• Management of referrals including requests for referrals and the management of supporting materials and follow-up activities.


The types of clinical content to be exchanged is likely to be broad. For ease of management and ease of location of desired content, it is initially assumed that clinical documents will form the bulk of content exchanged and stored. The following document types may be suitable for certain purposes, however modifications may be needed to meet new requirements.

  • The Medical Summary (XDS-MS) should be the most common document type used.
  • The Emergency Department Encounter Summary (EDES), especially the ED Physician Note, offers sections which seem especially suited to documenting an encounter. This may be closer to what specialists will need to report on the care they have delivered.
  • The Functional Status Assessment may be useful as an attachment to a referral request.
  • Exchanging Personal Health Record Content (XPHR) could be used to exchange care information between the patient's medical home and PHR.

Transaction Issues

  • XDS.b Transactions – All existing XDS.b transactions must be supported to achieve the required functionality.
  • XUA transactions will be needed to support some providers.
  • XCA transactions could support some providers, however XCA does not support ITI-15 – Provide and Register Document Set, which is required by the use case. Also, XUA does not support XCA, so both will have to co-exist.
  • Existing transactions may haved to be enhanced to support an agreed-upon addressing/identification scheme needed to locate the patient’s information home.
  • There is a requirement to provide notifications in some form when new documents arrive. The medical home providere will need an adjustable alerting capability, and other providers may also be interested in being informed about new submissions possibly restricted to specific providerrs or document types, for example.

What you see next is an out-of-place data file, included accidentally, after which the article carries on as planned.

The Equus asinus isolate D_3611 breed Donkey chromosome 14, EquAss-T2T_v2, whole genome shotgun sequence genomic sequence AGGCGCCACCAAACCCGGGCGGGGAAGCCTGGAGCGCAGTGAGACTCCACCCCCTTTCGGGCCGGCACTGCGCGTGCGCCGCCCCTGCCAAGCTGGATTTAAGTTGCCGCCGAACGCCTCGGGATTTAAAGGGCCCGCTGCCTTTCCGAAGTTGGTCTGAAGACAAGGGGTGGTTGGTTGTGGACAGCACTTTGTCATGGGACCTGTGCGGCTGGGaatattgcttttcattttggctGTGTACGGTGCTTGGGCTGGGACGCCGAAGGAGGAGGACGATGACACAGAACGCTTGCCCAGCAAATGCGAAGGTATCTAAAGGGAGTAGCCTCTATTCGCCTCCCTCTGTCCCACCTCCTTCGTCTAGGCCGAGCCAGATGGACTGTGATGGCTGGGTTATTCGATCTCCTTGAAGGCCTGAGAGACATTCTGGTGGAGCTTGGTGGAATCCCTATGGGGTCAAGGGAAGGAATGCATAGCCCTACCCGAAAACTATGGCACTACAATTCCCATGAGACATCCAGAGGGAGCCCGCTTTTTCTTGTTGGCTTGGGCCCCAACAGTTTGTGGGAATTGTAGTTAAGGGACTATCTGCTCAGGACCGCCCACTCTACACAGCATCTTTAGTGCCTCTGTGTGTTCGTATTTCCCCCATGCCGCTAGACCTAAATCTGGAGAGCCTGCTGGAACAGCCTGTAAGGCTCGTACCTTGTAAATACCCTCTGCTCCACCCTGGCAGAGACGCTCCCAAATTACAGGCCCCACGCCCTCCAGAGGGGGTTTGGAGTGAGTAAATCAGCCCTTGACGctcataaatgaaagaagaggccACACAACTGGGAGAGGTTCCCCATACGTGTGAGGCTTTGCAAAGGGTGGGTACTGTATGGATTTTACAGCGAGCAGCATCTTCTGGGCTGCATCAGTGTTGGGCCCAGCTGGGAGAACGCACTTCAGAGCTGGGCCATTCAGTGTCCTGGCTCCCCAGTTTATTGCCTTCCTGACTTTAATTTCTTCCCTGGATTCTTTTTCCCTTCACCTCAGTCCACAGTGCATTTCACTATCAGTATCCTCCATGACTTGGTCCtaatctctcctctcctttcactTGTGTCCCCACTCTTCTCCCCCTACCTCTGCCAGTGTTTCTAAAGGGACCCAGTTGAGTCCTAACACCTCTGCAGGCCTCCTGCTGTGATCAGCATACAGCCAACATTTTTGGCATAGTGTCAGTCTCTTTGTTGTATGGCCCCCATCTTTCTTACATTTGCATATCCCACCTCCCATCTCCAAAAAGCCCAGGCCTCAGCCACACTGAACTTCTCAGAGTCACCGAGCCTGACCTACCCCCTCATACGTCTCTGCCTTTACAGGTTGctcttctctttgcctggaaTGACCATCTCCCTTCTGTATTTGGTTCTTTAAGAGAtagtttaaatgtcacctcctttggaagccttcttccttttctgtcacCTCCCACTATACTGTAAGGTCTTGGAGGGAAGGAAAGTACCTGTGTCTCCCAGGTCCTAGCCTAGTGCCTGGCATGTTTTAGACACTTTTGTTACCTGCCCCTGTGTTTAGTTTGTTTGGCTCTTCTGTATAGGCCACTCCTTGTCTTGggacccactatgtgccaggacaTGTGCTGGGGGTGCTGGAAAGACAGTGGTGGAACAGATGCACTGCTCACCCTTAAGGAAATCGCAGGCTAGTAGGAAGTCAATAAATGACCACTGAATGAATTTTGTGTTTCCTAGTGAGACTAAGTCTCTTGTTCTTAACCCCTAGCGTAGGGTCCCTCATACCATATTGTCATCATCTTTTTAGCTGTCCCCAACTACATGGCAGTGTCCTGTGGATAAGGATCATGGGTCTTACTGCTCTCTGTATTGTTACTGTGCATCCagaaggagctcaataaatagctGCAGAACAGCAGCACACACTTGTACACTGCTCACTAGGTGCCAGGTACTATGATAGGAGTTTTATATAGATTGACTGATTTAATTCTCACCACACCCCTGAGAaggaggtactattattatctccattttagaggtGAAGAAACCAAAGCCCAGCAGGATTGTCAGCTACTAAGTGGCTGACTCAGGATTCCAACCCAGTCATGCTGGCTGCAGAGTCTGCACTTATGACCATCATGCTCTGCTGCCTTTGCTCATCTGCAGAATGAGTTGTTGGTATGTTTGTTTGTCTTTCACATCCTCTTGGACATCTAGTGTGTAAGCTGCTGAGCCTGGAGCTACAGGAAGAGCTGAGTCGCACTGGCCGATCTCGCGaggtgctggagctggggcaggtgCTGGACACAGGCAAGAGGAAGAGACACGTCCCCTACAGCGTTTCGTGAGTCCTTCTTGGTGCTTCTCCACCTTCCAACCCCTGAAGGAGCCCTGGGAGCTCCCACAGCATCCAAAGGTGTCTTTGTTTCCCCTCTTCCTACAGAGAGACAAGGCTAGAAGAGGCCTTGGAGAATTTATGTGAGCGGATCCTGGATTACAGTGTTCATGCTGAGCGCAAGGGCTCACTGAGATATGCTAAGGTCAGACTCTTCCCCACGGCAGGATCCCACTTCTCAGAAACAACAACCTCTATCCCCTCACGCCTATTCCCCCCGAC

Recommended Approaches

The proposed approach is to build on XDS.b and other existing IHE artifacts, and to rely on the sharing of a very short list of CDA document types to exchange the required clinical content. The key to this scheme is industry agreement on the semantics of addressing/identification. This is probably outside the scope of IHE or any SDO. It could be addressed by national authorities such as HITSP in the US. Another requirement is a simple mechanism to manage cross community identity assertion for independent providers. Is this a service that HIEs might provide? There probably would still be need for other independent service providers.


The sudden availability of possibly large volumes of new clinical information about their patients could create new medico-legal risks for providers.

Medical home providers will have a new obligation to maintain 24/7 accessibility of their patients' information homes.

Will medical home providers have an obligation to review all information in the information home for errors and correct possible errors?


1. Joint Principles of the Patient Centered Medical Home [1]

2. NCQA Physician Practice Connections - Patient Centered Medical Home [2]